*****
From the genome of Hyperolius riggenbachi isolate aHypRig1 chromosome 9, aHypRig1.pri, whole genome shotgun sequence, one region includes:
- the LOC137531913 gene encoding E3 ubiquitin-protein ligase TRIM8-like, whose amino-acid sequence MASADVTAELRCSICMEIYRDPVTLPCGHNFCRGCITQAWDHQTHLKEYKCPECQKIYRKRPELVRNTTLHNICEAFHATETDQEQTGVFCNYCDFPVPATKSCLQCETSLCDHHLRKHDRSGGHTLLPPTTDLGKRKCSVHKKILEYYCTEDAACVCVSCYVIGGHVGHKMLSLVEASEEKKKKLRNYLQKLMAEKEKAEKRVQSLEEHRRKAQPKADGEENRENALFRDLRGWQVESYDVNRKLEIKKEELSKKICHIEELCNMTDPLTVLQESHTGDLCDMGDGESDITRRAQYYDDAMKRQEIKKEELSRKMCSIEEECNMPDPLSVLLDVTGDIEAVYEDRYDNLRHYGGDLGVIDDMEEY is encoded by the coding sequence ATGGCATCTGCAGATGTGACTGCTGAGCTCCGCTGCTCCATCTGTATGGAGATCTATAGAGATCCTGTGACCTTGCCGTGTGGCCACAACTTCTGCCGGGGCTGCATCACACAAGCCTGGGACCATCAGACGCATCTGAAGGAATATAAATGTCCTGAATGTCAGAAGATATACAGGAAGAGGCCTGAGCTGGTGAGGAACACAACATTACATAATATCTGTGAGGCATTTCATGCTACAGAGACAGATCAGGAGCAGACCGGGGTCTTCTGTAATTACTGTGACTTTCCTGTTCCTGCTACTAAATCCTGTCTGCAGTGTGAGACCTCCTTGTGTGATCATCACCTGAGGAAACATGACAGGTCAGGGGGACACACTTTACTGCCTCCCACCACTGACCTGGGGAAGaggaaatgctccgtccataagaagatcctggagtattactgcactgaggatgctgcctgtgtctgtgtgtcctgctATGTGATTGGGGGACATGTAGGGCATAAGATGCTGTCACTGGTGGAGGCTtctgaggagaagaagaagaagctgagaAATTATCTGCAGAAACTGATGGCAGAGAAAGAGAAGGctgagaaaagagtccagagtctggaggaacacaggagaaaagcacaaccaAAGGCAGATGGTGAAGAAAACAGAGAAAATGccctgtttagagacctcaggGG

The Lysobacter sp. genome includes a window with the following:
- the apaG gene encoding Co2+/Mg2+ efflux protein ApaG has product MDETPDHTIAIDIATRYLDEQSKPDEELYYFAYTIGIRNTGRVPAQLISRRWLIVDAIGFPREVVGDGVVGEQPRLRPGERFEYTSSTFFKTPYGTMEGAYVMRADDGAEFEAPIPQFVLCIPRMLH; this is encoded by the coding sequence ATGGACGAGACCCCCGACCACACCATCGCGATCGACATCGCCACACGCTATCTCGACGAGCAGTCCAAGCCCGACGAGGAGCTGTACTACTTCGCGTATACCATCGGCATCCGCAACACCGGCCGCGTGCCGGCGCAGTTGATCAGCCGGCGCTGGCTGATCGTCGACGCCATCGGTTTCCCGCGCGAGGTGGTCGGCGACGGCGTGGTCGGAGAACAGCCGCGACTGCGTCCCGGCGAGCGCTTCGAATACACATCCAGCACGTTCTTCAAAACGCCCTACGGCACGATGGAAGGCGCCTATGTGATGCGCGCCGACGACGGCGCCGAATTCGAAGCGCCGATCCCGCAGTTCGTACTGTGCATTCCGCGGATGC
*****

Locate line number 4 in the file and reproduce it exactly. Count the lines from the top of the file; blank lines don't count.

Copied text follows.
- the apaG gene encoding Co2+/Mg2+ efflux protein ApaG has product MDETPDHTIAIDIATRYLDEQSKPDEELYYFAYTIGIRNTGRVPAQLISRRWLIVDAIGFPREVVGDGVVGEQPRLRPGERFEYTSSTFFKTPYGTMEGAYVMRADDGAEFEAPIPQFVLCIPRMLH; this is encoded by the coding sequence ATGGACGAGACCCCCGACCACACCATCGCGATCGACATCGCCACACGCTATCTCGACGAGCAGTCCAAGCCCGACGAGGAGCTGTACTACTTCGCGTATACCATCGGCATCCGCAACACCGGCCGCGTGCCGGCGCAGTTGATCAGCCGGCGCTGGCTGATCGTCGACGCCATCGGTTTCCCGCGCGAGGTGGTCGGCGACGGCGTGGTCGGAGAACAGCCGCGACTGCGTCCCGGCGAGCGCTTCGAATACACATCCAGCACGTTCTTCAAAACGCCCTACGGCACGATGGAAGGCGCCTATGTGATGCGCGCCGACGACGGCGCCGAATTCGAAGCGCCGATCCCGCAGTTCGTACTGTGCATTCCGCGGATGC